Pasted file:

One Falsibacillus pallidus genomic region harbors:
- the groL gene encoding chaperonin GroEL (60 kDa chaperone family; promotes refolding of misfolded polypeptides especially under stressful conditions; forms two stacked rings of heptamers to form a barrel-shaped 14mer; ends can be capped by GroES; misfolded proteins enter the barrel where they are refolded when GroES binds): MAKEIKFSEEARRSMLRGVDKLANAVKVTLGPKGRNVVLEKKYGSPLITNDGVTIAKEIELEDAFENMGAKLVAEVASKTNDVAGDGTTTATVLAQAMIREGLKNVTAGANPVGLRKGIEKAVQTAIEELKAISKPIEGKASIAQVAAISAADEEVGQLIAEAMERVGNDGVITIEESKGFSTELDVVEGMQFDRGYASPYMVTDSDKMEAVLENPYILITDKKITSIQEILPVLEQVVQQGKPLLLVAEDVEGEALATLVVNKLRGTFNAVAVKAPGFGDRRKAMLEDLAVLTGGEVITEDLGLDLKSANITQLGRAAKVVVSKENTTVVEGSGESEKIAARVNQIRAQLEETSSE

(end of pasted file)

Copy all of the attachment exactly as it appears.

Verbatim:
One Falsibacillus pallidus genomic region harbors:
- the groL gene encoding chaperonin GroEL (60 kDa chaperone family; promotes refolding of misfolded polypeptides especially under stressful conditions; forms two stacked rings of heptamers to form a barrel-shaped 14mer; ends can be capped by GroES; misfolded proteins enter the barrel where they are refolded when GroES binds): MAKEIKFSEEARRSMLRGVDKLANAVKVTLGPKGRNVVLEKKYGSPLITNDGVTIAKEIELEDAFENMGAKLVAEVASKTNDVAGDGTTTATVLAQAMIREGLKNVTAGANPVGLRKGIEKAVQTAIEELKAISKPIEGKASIAQVAAISAADEEVGQLIAEAMERVGNDGVITIEESKGFSTELDVVEGMQFDRGYASPYMVTDSDKMEAVLENPYILITDKKITSIQEILPVLEQVVQQGKPLLLVAEDVEGEALATLVVNKLRGTFNAVAVKAPGFGDRRKAMLEDLAVLTGGEVITEDLGLDLKSANITQLGRAAKVVVSKENTTVVEGSGESEKIAARVNQIRAQLEETSSE